When farmers packed a meeting hall in Swift Current, Saskatchewan, for the 2018 Durum Summit, they were hoping to find a solution to their fusarium problems. Unfortunately, there’s nothing new on the horizon for the next few years.
Curtis Pozniak, a wheat breeder and geneticist at the Crop Development Centre in Saskatoon, says they are seeing developments in fusarium resistance in new durum varieties. “It’s slow, but there’s an improvement,” he told the audience.
Weather conditions in 2017 were not conducive to too much fusarium infection in most of the durum-growing regions, but farmers are still reeling from extensive damage in 2016. Breeders are doing all they can. But when Pozniak was asked, “Which two traits have been most difficult to breed for?” Pozniak’s answer was “fusarium and fusarium.”
Some factors make it difficult for breeders to develop fusarium-resistant durum.
Little native resistance: First, Pozniak said, “there’s not a lot of native resistance.” When they are looking for genes that might contribute to resistance, they don’t have a lot of options. “We don’t have a lot of genes in the native durum germplasm pool that we can use.”
So many genes: In the case of wheat midge tolerant spring wheat, a single gene makes the plants resistant to the pest. But no single gene does the job with fusarium. Instead, breeders “stack” genes — ensuring genes that might contribute to resistance are included in a potential new variety.
Ron Knox is a plant biotechnology research scientist with Agriculture and Agri-Food Canada at Swift Current. He explained the complexity of the situation. “In bread wheats there’s over 200 genes, so far, that people have identified. It’s a very complex disease, genetically.”
With several genes contributing to fusarium tolerance, it can be difficult to measure the contribution made by each individual gene.
The sheer variation: Fusarium infection is so dependent on weather that evaluation “requires testing over multiple environments, testing the same material multiple times. And we have large year-to-year variation in this disease.”
This variation takes place not just in the field, but even in researchers’ specialized FHB nurseries. “There’s still a lot of nursery-to-nursery variation,” Knox said.
The trouble with DON: While it’s easy to identify fusarium damage, it’s not simple to test for DON, the mycotoxin deoxynivalenol, or vomitoxin. Measuring DON requires sophisticated, expensive tests.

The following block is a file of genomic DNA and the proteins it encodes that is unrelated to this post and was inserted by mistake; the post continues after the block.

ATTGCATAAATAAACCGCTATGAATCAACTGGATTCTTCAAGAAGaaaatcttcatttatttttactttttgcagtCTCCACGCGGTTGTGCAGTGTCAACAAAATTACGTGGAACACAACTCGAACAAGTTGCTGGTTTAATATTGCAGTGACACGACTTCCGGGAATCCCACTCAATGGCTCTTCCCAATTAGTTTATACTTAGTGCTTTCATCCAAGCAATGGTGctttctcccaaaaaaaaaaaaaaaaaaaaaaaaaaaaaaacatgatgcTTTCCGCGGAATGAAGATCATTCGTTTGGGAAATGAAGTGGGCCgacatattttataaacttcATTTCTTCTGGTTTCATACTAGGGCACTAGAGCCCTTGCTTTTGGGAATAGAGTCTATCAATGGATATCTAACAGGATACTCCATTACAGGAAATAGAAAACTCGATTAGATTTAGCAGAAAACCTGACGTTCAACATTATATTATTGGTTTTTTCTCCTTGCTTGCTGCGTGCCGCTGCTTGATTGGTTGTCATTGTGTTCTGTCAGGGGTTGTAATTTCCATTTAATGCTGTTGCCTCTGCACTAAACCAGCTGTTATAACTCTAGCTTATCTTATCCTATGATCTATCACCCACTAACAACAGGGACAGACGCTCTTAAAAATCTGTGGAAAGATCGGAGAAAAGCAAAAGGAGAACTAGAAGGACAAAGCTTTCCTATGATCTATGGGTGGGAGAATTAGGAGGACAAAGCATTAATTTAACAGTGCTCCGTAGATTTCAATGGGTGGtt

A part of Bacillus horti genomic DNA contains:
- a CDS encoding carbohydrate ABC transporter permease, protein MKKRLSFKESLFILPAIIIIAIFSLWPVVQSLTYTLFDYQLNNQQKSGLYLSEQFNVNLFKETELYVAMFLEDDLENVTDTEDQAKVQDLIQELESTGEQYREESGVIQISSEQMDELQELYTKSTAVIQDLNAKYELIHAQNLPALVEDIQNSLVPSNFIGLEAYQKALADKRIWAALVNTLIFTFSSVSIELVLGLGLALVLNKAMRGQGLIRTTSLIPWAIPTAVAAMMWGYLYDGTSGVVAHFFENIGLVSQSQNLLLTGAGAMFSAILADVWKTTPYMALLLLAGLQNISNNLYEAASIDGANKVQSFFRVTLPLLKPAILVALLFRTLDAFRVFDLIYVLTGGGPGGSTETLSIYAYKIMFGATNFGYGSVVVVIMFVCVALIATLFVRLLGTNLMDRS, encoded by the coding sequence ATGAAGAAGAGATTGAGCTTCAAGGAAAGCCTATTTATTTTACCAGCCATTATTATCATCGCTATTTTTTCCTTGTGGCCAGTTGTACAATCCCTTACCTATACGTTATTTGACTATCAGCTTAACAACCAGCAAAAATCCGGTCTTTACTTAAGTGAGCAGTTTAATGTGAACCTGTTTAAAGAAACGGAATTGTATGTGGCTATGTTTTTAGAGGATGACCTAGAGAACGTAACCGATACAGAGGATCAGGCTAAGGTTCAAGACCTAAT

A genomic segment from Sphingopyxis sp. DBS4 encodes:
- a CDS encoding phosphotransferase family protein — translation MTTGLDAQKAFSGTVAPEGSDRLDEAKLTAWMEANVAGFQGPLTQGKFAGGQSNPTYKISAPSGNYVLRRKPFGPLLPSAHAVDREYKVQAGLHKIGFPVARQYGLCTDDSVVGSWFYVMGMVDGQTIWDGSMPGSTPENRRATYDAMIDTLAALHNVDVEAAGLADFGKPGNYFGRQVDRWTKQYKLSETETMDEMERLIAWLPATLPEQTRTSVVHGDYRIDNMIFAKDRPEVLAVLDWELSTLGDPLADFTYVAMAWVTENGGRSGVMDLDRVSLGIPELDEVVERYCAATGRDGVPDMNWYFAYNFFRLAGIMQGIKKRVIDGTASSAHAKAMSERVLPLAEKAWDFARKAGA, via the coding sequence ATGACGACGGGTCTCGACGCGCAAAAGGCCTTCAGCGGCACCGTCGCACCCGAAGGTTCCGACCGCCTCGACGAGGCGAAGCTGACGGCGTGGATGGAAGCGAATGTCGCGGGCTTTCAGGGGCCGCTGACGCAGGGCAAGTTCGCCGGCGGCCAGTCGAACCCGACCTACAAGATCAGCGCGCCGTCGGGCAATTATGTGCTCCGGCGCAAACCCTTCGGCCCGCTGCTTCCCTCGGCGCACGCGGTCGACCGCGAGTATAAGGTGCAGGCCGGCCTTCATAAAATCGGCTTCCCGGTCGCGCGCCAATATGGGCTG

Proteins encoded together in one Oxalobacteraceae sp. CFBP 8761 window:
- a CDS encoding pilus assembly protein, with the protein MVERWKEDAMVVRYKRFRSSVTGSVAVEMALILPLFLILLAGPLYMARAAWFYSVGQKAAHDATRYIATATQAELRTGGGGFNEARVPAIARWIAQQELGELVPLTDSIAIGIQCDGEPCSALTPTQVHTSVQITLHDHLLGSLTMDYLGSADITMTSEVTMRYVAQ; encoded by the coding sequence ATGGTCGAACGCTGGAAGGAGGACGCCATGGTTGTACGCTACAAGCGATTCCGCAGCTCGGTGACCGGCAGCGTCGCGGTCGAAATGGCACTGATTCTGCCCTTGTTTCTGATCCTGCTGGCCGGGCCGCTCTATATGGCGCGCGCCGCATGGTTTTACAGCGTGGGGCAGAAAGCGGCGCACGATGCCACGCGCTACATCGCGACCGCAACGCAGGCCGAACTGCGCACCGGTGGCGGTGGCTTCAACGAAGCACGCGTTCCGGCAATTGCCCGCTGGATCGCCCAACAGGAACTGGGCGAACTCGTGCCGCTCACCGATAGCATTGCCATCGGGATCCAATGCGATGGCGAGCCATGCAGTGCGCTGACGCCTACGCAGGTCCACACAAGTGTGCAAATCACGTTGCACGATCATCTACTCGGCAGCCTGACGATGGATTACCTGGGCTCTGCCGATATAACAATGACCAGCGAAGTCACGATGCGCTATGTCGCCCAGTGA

Only a few years ago, Pozniak said, researchers didn’t have the capacity to select for DON susceptibility early in the breeding process. Instead varieties showing some promise would be further along in the breeding process before they were screened out due to susceptibility to DON. “We were only screening, we weren’t actually selecting.”
As Knox said, “We put a lot of emphasis on DON, but we haven’t had the resources to do selection directly for DON.”
As well as the cost of the tests, Knox pointed out, testing for DON requires additional labour during the harvest, and threshing of material.
Not all bad news
While fusarium has been top of mind, it wasn’t the only topic on the agenda.
“We’ve identified a couple of interesting dwarfing genes,” Pozniak told farmers. His team is breeding dwarfing genes from Australia into the Canadian germplasm. “When we add the dwarfing gene in we’re reducing the plant height by about 30 per cent.”
Breeders are also working on sprouting tolerance. They’re bringing genes for this in from bread wheat, “reducing the amount of sprouted kernels by about 80 per cent,” Pozniak said. These new varieties “are starting to move into the advanced stages of yield tests.”
Ken McDougall from McDougall Acres, a seed farm near Moose Jaw, Sask., was part of a producer panel that closed the Summit. McDougall pointed to the genetic advances we’ve already seen in durum seed. “Five years ago we had four options,” he said. These days, there are several potential durum varieties that he could promote to his customers. “That makes it much more complicated for seed growers,” he joked. “The new varieties that we have access to are quite exciting.”
Farmer Kris Ewen, a farmer and durum grower from Riverhurst, Sask., summed it up when he said he would keep growing durum, even without a fusarium-tolerant variety in the near future. “We’re in a durum-growing area. I don’t think it’s a crop we can let go.”
Rating for fusarium
After they check out the “yield” column for each new variety, most farmers reading the annual seed guide look to see how each variety might stand up against the most worrying diseases.
Curtis Pozniak, durum breeder at the Crop Development Centre, explained that when breeders rate durum seed varieties for fusarium resistance (ranging from R, resist- ant, to S, susceptible), they take three actors into account.
- Incidence: 20 per cent of the weighting. Incidence describes the number out of out 100 heads of durum in a field showing symptoms of infection.
- Severity: 20 per cent of the weighting. Severity describes how badly the head of the plant has been damaged by fusarium.
- DON: 60 per cent of the weighting. This factor measures the presence of deoxynivalenol (DON), also known as vomitoxin. DON is produced by fusarium graminearum. Because it can be toxic, DON is given a high weighting.
The Government of Saskatchewan’s “Varieties of grain crops, 2018” has this to say: “Although no varieties are resistant, Brigade, CDC Credence and Transcend generally express lower FHB symptoms compared to other cultivars in the class. Mycotoxin (DON) production by FHB fungi is generally lower for Transcend.”
Pozniak explained: “Brigade and CDC Credence have an MS [moderately susceptible] rating more because they have reduced severity in the disease.”